What would the alternative look like? At a minimum, the United States should extend an open door policy for Afghan refugees. It should provide government-run rescue flights for SIV and P2 visa applicants, and it should do everything possible to keep the U.S. Embassy in Kabul open to process applications. In addition to doing everything in its power to restore commercial aviation to Kabul, it should encourage those countries most likely to harbor large numbers of such refugees — Pakistan, Tajikistan and Uzbekistan — to drop visa requirements for those fleeing Afghanistan. To do so, it should help countries that have taken in Afghans, like Tajikistan, build refugee camps and guarantee transit flights for Afghans out of countries like Uzbekistan that have been more skeptical about admitting refugees.
The Biden administration will have to make the moral case for resettling Afghans bluntly and unapologetically. The likes of Stephen Miller (former advisor to President Trump) have already accused Biden of “doing to America what Angela Merkel did to Germany and Europe.” Let them. Here, as elsewhere, there is an opportunity for Biden to position himself against the leading terrorist threat to the United States — white nationalism — and on the side of those who fought for democracy.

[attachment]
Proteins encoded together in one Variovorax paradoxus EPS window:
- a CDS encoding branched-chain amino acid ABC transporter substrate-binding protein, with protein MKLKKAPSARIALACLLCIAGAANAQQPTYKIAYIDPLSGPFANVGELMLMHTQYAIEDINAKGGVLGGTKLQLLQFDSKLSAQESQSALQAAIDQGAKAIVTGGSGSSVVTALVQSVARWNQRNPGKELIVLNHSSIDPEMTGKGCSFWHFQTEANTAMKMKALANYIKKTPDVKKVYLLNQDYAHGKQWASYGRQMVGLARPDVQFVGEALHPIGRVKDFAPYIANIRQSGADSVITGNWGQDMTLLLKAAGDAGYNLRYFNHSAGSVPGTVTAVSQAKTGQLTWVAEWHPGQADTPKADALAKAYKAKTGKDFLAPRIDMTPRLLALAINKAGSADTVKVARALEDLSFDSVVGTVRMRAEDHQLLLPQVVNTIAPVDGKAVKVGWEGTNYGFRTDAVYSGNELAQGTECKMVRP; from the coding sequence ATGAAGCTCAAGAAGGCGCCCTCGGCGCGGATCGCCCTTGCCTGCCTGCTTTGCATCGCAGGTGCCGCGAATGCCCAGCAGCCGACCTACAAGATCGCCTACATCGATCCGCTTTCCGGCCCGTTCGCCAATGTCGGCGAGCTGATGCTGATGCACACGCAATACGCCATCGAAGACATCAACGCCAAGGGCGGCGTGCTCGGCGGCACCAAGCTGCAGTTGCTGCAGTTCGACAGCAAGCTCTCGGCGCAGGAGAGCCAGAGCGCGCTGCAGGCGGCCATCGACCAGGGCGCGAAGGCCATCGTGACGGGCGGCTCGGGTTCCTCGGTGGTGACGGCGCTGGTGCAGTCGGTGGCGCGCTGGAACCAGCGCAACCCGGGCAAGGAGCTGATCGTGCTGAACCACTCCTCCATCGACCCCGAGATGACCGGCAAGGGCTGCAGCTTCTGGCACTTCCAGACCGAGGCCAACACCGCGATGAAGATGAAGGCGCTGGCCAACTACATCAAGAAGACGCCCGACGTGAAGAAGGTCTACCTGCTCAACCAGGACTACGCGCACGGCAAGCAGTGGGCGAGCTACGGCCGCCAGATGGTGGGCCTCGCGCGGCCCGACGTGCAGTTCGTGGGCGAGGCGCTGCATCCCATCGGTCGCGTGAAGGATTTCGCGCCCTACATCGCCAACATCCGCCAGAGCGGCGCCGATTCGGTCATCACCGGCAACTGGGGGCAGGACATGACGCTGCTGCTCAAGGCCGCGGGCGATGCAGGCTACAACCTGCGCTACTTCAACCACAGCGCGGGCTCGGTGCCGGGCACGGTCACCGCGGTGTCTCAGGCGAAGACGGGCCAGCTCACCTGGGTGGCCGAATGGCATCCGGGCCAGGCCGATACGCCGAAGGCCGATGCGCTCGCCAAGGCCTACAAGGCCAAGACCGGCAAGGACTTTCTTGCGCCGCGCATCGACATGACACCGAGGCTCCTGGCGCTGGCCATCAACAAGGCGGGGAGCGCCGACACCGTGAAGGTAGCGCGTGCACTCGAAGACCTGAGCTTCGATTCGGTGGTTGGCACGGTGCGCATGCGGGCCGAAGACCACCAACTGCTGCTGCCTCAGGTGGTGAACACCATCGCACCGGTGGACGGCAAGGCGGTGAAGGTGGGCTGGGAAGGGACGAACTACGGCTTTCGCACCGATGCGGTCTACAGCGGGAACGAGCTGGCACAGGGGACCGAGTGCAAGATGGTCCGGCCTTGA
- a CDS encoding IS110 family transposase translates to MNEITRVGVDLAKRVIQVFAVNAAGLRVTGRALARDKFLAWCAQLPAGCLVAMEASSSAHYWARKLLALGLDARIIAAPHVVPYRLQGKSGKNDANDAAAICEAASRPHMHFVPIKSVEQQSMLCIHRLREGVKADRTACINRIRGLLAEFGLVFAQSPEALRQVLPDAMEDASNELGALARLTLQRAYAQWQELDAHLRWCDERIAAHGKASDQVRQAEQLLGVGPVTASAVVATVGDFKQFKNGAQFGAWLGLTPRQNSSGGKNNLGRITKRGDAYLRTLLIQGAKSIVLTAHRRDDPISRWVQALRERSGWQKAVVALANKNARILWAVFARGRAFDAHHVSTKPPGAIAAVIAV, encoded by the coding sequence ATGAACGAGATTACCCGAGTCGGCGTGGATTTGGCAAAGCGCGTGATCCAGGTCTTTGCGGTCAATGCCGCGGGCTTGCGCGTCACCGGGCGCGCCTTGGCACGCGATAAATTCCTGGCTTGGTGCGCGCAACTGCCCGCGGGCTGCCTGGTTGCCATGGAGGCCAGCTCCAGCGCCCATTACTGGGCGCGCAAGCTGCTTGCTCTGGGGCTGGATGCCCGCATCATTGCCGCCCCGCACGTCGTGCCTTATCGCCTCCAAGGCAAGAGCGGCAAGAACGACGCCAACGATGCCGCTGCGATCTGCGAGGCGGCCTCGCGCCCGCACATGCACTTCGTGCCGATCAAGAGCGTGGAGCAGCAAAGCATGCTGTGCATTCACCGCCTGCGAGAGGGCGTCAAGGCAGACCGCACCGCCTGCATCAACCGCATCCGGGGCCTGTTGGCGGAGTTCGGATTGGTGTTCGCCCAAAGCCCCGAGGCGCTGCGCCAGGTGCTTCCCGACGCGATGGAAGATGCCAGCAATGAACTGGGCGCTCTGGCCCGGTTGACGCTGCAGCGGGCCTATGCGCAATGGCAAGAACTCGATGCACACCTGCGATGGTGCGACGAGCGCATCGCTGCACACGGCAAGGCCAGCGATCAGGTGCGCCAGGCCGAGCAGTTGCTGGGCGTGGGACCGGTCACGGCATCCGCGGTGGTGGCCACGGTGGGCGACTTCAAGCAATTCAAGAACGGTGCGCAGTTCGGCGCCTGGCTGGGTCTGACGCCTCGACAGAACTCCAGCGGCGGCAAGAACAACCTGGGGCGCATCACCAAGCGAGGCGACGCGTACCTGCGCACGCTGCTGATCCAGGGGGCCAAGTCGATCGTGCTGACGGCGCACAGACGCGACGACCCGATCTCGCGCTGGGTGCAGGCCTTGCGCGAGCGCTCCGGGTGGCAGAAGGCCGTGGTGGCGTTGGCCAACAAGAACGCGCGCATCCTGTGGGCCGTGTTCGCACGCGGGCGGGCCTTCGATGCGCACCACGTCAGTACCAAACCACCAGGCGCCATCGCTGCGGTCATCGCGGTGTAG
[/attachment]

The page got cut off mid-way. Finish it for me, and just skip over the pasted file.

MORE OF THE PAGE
Ultimately, the United States could use the Afghan debacle to pivot away from nation-building and toward global governance. American resettlement of Afghans offers an opportunity for Biden to articulate a multilateral approach to refugee crises, including those driven by climate change. More broadly, the debacles in Iraq and Afghanistan present an opportunity to restore much-ballyhooed American credibility. The more that Biden can show that the United States is serious about reducing its own emissions and contributing to global vaccination campaigns, the more likely it is to be seen to care about more than just its own interests and be able to influence other countries. Such a posture would not transcend great power geopolitics. It would demand modesty to accept that the United States’ ability to transform foreign societies is limited. Nor would such a pivot save Afghanistan.
But as a tour of that county’s history shows, Afghanistan has long served as a mirror of the international community as it actually exists. Steps like cooperating with Tajikistan and Uzbekistan to resettle Afghan refugees, articulating a multilateral refugee initiative and using the November 2021 UN Climate Change Conference to find a modus vivendi on climate policy may lack the drama of nation-building. They will not transcend interstate geopolitics. But building an international community worth the name may be the most decent thing the United States can do in the medium term to help Afghanistan recover from decades of militarized nation-building and utopian visions of international cooperation.